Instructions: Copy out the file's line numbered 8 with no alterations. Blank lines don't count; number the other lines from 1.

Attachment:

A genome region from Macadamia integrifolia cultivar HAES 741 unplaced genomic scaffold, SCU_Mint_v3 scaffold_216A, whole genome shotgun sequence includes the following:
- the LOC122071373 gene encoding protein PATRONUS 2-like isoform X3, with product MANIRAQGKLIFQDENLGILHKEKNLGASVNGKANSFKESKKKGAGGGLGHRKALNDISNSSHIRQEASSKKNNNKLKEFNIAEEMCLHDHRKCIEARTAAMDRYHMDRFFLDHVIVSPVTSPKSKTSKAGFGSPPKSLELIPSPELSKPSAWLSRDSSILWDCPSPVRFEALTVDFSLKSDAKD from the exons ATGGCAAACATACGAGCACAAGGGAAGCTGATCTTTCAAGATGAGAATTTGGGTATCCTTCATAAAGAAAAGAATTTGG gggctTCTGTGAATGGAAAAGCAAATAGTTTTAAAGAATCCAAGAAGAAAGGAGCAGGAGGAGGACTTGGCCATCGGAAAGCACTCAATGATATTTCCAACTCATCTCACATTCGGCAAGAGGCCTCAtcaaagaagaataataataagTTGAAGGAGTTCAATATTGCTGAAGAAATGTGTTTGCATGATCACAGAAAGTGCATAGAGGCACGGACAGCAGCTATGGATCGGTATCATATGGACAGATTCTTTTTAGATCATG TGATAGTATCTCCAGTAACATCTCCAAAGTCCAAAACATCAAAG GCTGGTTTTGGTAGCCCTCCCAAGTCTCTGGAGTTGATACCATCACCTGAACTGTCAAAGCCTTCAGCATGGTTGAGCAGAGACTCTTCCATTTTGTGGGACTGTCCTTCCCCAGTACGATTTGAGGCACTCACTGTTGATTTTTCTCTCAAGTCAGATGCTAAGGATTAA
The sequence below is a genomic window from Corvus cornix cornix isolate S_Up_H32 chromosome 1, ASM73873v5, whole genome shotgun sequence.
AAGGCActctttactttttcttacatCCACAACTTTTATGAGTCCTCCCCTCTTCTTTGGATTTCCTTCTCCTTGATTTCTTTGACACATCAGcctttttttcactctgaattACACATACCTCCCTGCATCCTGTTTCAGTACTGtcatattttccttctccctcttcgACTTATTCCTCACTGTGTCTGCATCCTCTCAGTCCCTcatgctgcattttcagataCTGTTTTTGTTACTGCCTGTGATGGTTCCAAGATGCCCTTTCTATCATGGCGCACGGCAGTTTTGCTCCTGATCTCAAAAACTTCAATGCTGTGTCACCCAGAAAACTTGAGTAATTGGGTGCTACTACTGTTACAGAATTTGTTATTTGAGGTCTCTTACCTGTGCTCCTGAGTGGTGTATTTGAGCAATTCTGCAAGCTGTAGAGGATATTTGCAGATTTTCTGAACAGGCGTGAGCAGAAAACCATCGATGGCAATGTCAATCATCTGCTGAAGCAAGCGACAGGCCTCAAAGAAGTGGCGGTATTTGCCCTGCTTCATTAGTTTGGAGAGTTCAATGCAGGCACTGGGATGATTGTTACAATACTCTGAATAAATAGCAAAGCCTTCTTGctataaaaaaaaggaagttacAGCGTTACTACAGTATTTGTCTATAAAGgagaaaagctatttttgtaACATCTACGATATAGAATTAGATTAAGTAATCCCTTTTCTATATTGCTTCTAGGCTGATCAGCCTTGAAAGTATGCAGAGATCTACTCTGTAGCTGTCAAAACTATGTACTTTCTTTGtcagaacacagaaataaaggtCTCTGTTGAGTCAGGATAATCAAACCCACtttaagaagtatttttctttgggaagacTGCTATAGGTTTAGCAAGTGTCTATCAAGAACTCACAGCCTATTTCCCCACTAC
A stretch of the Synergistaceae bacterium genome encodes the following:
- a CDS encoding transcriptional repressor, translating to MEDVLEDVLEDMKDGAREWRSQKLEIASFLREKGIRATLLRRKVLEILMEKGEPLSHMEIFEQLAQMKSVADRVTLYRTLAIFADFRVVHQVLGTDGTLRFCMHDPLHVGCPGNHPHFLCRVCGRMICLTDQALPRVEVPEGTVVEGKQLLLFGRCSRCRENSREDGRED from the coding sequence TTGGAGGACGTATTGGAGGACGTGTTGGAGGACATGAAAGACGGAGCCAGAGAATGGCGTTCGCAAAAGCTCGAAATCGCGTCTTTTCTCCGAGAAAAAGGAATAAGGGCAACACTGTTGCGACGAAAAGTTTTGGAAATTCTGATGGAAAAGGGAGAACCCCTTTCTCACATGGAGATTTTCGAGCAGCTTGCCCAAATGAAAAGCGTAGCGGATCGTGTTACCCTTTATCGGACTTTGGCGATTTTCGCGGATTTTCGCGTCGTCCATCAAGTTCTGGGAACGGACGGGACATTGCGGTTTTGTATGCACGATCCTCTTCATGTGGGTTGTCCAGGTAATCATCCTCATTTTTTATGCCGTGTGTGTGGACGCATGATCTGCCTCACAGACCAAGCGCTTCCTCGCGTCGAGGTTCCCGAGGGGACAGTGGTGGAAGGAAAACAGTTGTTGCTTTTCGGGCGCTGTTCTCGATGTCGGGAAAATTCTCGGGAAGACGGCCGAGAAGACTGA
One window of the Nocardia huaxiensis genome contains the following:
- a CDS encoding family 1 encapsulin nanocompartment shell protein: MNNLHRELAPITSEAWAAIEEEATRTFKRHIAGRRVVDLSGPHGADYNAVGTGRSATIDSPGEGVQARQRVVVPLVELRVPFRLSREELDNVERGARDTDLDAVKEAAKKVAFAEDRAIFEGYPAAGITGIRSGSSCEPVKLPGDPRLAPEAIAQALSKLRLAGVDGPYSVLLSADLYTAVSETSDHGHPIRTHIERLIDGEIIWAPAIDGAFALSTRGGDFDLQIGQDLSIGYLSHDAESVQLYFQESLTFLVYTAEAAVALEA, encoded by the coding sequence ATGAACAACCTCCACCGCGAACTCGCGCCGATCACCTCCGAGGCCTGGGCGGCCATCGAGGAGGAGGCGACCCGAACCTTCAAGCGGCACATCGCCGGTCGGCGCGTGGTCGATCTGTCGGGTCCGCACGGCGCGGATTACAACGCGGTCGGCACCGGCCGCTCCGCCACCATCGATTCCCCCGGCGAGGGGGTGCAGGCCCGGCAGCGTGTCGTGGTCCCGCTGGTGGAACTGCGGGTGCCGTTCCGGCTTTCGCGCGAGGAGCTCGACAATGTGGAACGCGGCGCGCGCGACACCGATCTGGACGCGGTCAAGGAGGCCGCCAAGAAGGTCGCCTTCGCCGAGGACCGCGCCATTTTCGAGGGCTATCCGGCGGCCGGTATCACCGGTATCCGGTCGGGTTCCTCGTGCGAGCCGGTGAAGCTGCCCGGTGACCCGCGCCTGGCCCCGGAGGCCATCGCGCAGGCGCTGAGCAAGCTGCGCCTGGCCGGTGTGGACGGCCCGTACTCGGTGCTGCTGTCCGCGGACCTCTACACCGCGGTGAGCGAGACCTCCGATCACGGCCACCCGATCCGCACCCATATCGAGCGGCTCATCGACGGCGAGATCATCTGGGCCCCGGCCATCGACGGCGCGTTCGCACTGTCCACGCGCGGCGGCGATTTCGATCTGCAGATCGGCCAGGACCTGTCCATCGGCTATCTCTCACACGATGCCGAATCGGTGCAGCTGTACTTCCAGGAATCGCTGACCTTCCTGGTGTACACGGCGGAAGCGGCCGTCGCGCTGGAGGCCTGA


- a CDS encoding family 1 encapsulin nanocompartment shell protein: MNNLHRELAPITSEAWAAIEEEATRTFKRHIAGRRVVDLSGPHGADYNAVGTGRSATIDSPGEGVQARQRVVVPLVELRVPFRLSREELDNVERGARDTDLDAVKEAAKKVAFAEDRAIFEGYPAAGITGIRSGSSCEPVKLPGDPRLAPEAIAQALSKLRLAGVDGPYSVLLSADLYTAVSETSDHGHPIRTHIERLIDGEIIWAPAIDGAFALSTRGGDFDLQIGQDLSIGYLSHDAESVQLYFQESLTFLVYTAEAAVALEA, encoded by the coding sequence ATGAACAACCTCCACCGCGAACTCGCGCCGATCACCTCCGAGGCCTGGGCGGCCATCGAGGAGGAGGCGACCCGAACCTTCAAGCGGCACATCGCCGGTCGGCGCGTGGTCGATCTGTCGGGTCCGCACGGCGCGGATTACAACGCGGTCGGCACCGGCCGCTCCGCCACCATCGATTCCCCCGGCGAGGGGGTGCAGGCCCGGCAGCGTGTCGTGGTCCCGCTGGTGGAACTGCGGGTGCCGTTCCGGCTTTCGCGCGAGGAGCTCGACAATGTGGAACGCGGCGCGCGCGACACCGATCTGGACGCGGTCAAGGAGGCCGCCAAGAAGGTCGCCTTCGCCGAGGACCGCGCCATTTTCGAGGGCTATCCGGCGGCCGGTATCACCGGTATCCGGTCGGGTTCCTCGTGCGAGCCGGTGAAGCTGCCCGGTGACCCGCGCCTGGCCCCGGAGGCCATCGCGCAGGCGCTGAGCAAGCTGCGCCTGGCCGGTGTGGACGGCCCGTACTCGGTGCTGCTGTCCGCGGACCTCTACACCGCGGTGAGCGAGACCTCCGATCACGGCCACCCGATCCGCACCCATATCGAGCGGCTCATCGACGGCGAGATCATCTGGGCCCCGGCCATCGACGGCGCGTTCGCACTGTCCACGCGCGGCGGCGATTTCGATCTGCAGATCGGCCAGGACCTGTCCATCGGCTATCTCTCACACGATGCCGAATCGGTGCAGCTGTACTTCCAGGAATCGCTGACCTTCCTGGTGTACACGGCGGAAGCGGCCGTCGCGCTGGAGGCCTGA